New Noncompliance Focus for the IRS – A recent study by the Government Accountability Office identified a growing problem with the business tax noncompliance of S-Corporations and Partnerships. While the noncompliance rate for these business entities has historically been high, it has recently become an area concern due to the fact that S-Corporations and Partnerships represent an increasingly greater percentage of the county’s total business tax income. Although the existing data is not sufficient to support an accurate estimate of the total tax dollars lost due to the tax noncompliance of S-Corporations and Partnerships, past studies indicate that the amount is significant. For this reason, the Government Accountability Office is urging the IRS to make reducing the business tax dollars lost from these entities a top priority.
The last study of S-Corporations using data from 2003 and 2004 showed that these business entities underreported approximately 15% of their income, amounting to a total business tax shortfall of over $50 million for the two tax years. Although no similar data is available for Partnerships, the Government Accountability Office was able to use the S-Corporation data to extrapolate that over $90 billion business tax dollars were lost between 2006 through 2009 from S-Corporations and Partnerships alone. Although the GAO acknowledges that its compliance data is inaccurate, they maintain that there is enough evidence to indicate that the loss of business tax dollars from these business entities should be an area of focus for the IRS.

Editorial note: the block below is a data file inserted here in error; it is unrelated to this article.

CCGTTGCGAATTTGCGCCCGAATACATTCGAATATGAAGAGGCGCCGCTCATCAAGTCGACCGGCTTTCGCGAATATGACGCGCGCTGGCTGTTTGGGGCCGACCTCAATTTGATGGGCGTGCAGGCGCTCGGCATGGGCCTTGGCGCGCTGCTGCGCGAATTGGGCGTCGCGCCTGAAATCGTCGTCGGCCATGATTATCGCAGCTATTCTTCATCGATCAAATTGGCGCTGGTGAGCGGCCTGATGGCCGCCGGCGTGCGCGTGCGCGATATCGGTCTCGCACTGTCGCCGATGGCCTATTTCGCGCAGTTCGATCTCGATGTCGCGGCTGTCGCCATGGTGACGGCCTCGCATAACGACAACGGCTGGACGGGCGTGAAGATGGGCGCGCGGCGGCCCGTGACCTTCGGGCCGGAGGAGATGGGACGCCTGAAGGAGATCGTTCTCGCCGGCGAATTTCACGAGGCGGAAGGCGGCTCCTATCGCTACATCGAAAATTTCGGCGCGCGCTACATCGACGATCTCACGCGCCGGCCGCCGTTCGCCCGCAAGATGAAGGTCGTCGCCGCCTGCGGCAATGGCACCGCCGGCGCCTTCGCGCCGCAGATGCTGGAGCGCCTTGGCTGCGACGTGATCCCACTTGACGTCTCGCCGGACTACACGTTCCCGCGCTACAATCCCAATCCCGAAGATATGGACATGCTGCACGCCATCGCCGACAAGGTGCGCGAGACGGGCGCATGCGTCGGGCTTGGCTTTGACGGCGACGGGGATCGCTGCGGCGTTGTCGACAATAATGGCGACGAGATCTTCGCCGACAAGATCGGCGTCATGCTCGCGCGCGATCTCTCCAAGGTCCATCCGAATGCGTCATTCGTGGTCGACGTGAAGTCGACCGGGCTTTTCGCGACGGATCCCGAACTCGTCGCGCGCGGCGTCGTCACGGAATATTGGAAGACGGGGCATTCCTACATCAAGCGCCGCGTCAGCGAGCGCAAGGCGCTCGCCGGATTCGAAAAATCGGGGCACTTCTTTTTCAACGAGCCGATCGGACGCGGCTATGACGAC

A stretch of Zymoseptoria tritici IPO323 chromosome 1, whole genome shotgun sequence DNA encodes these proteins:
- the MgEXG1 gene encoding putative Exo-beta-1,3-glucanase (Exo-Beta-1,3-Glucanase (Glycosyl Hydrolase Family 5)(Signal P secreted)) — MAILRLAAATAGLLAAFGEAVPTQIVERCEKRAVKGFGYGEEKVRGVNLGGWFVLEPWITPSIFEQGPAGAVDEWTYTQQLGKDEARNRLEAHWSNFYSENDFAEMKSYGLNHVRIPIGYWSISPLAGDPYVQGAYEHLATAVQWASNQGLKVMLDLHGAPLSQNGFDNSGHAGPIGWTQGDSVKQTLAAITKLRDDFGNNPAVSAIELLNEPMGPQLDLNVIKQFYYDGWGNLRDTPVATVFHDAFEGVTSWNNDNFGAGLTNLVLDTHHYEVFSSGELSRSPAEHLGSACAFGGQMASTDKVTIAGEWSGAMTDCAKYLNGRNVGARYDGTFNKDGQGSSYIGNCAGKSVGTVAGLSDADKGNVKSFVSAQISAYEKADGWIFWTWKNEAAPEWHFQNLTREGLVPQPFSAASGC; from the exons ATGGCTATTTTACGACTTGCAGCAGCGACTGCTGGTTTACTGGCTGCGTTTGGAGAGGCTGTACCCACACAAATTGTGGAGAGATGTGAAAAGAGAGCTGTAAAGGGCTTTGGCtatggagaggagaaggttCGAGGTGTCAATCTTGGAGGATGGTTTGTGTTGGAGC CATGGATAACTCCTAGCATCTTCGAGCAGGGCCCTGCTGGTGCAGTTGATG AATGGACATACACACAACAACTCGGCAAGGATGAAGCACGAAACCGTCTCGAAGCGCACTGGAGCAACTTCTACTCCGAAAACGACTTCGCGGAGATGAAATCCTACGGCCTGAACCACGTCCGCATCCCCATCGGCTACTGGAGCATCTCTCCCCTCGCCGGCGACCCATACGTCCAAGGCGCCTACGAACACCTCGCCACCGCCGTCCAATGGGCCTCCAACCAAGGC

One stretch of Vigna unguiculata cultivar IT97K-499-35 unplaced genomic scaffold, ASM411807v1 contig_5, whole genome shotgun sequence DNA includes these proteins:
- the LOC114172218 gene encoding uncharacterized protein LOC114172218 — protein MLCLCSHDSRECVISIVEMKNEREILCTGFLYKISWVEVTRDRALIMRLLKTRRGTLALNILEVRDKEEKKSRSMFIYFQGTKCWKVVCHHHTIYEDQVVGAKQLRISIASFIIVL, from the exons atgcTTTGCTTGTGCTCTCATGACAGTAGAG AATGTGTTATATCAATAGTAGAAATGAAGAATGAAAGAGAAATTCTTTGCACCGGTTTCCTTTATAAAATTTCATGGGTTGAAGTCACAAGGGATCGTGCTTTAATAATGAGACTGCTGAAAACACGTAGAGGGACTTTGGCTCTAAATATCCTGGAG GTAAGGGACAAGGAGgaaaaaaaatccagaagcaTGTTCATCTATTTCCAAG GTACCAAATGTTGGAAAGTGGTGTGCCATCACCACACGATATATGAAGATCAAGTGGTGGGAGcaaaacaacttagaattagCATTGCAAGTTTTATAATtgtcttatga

The IRS has previously stated that the business tax noncompliance rate of S-Corporations and Partnerships is hard to pinpoint because the income from these entities generally flows through to be reported on the income tax returns of their shareholders and partners rather than being reported on the business return. Furthermore, the agency admits that is does not have a good strategy for tracking how the income of a Partnership or an S-Corporation affects the taxes paid by the partners or owner/shareholders. As a result, its process for selecting Partnership and S-Corporations returns for an IRS audit is inaccurate. The Government Accountability Office maintains that improving the audit selection process is the most effective way to reduce the noncompliance rate.
Since some of the inaccuracy involved in selecting returns for examination would be corrected if a greater percentage of S-Corporations and Partnerships were required to electronically file their tax returns, the Government Accountability Office has suggested this as a potential solution. Although current tax law requires the larger Partnerships and S-Corporations to e-file their returns, they have asked Congress to consider expanding the e-file requirements for these business entities. John Dalrymple, IRS Deputy Commissioner of Services and Enforcement, has responded to the recommendations of the Government Accountability Office, saying the that “auditing Partnership and S-Corporation returns remains a priority for the IRS given the increased filing activity in this area.”
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